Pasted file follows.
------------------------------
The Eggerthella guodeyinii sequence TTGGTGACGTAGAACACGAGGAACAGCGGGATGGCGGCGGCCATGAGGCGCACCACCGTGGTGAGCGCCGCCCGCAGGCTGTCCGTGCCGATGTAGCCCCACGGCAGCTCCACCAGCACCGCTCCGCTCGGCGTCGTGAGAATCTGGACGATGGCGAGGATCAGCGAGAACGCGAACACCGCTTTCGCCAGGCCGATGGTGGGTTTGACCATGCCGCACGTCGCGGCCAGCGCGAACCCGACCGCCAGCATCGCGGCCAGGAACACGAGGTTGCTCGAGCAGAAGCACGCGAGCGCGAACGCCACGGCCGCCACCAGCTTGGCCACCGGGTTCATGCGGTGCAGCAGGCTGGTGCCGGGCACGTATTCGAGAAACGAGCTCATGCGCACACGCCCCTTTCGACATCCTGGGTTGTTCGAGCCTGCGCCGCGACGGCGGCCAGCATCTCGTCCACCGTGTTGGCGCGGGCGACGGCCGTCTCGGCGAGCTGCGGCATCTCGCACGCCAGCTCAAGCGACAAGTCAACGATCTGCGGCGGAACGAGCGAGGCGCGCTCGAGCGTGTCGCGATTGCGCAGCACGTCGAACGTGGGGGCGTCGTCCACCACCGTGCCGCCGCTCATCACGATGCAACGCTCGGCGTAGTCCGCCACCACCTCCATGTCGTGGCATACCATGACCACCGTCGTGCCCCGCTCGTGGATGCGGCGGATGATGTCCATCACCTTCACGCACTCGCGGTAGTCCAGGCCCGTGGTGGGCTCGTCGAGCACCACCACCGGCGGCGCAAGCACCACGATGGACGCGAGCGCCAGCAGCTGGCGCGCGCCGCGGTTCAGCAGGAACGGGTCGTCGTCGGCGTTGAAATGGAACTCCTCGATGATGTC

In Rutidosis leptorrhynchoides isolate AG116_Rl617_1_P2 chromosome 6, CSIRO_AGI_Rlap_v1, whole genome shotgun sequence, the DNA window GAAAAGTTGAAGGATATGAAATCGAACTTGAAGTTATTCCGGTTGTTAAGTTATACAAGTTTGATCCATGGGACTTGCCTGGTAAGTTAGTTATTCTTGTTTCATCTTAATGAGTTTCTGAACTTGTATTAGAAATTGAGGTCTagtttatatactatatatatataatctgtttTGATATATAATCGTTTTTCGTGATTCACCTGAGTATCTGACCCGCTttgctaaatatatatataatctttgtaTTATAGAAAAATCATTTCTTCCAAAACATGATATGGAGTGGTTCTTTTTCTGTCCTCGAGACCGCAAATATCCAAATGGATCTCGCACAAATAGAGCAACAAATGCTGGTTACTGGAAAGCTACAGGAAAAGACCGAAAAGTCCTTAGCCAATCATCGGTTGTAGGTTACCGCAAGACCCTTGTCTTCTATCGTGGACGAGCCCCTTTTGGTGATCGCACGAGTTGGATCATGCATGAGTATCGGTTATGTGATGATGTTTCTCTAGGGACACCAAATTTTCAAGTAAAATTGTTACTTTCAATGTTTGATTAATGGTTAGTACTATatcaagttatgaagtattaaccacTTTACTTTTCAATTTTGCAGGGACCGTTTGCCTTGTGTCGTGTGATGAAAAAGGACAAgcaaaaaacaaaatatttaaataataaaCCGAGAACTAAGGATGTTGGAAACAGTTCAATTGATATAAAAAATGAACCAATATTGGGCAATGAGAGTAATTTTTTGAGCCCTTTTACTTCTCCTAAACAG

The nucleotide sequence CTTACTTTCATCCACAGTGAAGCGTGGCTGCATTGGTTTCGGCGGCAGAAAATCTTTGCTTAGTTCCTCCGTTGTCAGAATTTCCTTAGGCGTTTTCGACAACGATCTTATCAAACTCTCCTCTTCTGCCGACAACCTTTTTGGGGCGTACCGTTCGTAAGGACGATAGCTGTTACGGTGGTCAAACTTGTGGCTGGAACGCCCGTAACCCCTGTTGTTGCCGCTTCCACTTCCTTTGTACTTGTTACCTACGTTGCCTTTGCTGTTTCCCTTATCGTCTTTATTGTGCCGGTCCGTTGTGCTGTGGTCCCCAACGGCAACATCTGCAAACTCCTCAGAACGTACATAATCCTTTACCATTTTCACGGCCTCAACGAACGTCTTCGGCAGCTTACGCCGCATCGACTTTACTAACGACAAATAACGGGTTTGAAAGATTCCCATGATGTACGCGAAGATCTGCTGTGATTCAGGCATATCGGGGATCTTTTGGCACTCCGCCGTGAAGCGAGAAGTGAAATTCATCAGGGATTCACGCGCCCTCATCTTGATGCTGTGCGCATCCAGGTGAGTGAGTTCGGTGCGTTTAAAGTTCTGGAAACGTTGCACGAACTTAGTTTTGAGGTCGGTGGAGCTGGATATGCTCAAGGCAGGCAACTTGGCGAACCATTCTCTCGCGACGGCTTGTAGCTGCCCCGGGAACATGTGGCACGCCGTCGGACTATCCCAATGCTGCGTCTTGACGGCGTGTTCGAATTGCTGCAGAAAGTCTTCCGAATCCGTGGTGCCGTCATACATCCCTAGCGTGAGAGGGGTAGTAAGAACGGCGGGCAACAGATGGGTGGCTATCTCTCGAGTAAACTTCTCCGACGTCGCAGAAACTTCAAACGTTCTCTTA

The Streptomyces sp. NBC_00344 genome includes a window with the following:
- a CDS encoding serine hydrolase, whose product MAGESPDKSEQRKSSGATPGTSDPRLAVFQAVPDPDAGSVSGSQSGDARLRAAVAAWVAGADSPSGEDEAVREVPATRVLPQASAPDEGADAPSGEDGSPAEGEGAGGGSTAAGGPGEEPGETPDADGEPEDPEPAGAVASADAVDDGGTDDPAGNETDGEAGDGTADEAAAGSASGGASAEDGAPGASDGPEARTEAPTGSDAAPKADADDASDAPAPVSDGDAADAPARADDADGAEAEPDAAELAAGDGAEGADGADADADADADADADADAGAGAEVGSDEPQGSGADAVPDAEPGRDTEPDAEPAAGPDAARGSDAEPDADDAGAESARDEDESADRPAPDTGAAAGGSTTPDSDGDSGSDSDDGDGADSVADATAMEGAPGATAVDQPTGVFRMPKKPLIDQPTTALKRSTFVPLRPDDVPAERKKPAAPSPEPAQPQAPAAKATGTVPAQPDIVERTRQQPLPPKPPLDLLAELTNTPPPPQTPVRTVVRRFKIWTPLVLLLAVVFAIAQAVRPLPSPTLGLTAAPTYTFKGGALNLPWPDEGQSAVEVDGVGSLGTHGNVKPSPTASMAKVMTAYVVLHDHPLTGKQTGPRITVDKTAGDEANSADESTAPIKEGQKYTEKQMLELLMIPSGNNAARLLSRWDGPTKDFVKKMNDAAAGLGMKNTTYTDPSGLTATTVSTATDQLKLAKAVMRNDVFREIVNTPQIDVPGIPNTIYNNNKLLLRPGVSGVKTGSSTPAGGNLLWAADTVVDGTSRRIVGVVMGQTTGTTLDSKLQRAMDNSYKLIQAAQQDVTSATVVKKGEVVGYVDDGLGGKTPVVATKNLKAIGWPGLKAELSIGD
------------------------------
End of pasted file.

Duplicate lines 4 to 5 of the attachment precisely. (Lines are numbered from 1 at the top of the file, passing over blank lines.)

The Streptomyces sp. NBC_00344 genome includes a window with the following:
- a CDS encoding serine hydrolase, whose product MAGESPDKSEQRKSSGATPGTSDPRLAVFQAVPDPDAGSVSGSQSGDARLRAAVAAWVAGADSPSGEDEAVREVPATRVLPQASAPDEGADAPSGEDGSPAEGEGAGGGSTAAGGPGEEPGETPDADGEPEDPEPAGAVASADAVDDGGTDDPAGNETDGEAGDGTADEAAAGSASGGASAEDGAPGASDGPEARTEAPTGSDAAPKADADDASDAPAPVSDGDAADAPARADDADGAEAEPDAAELAAGDGAEGADGADADADADADADADADAGAGAEVGSDEPQGSGADAVPDAEPGRDTEPDAEPAAGPDAARGSDAEPDADDAGAESARDEDESADRPAPDTGAAAGGSTTPDSDGDSGSDSDDGDGADSVADATAMEGAPGATAVDQPTGVFRMPKKPLIDQPTTALKRSTFVPLRPDDVPAERKKPAAPSPEPAQPQAPAAKATGTVPAQPDIVERTRQQPLPPKPPLDLLAELTNTPPPPQTPVRTVVRRFKIWTPLVLLLAVVFAIAQAVRPLPSPTLGLTAAPTYTFKGGALNLPWPDEGQSAVEVDGVGSLGTHGNVKPSPTASMAKVMTAYVVLHDHPLTGKQTGPRITVDKTAGDEANSADESTAPIKEGQKYTEKQMLELLMIPSGNNAARLLSRWDGPTKDFVKKMNDAAAGLGMKNTTYTDPSGLTATTVSTATDQLKLAKAVMRNDVFREIVNTPQIDVPGIPNTIYNNNKLLLRPGVSGVKTGSSTPAGGNLLWAADTVVDGTSRRIVGVVMGQTTGTTLDSKLQRAMDNSYKLIQAAQQDVTSATVVKKGEVVGYVDDGLGGKTPVVATKNLKAIGWPGLKAELSIGD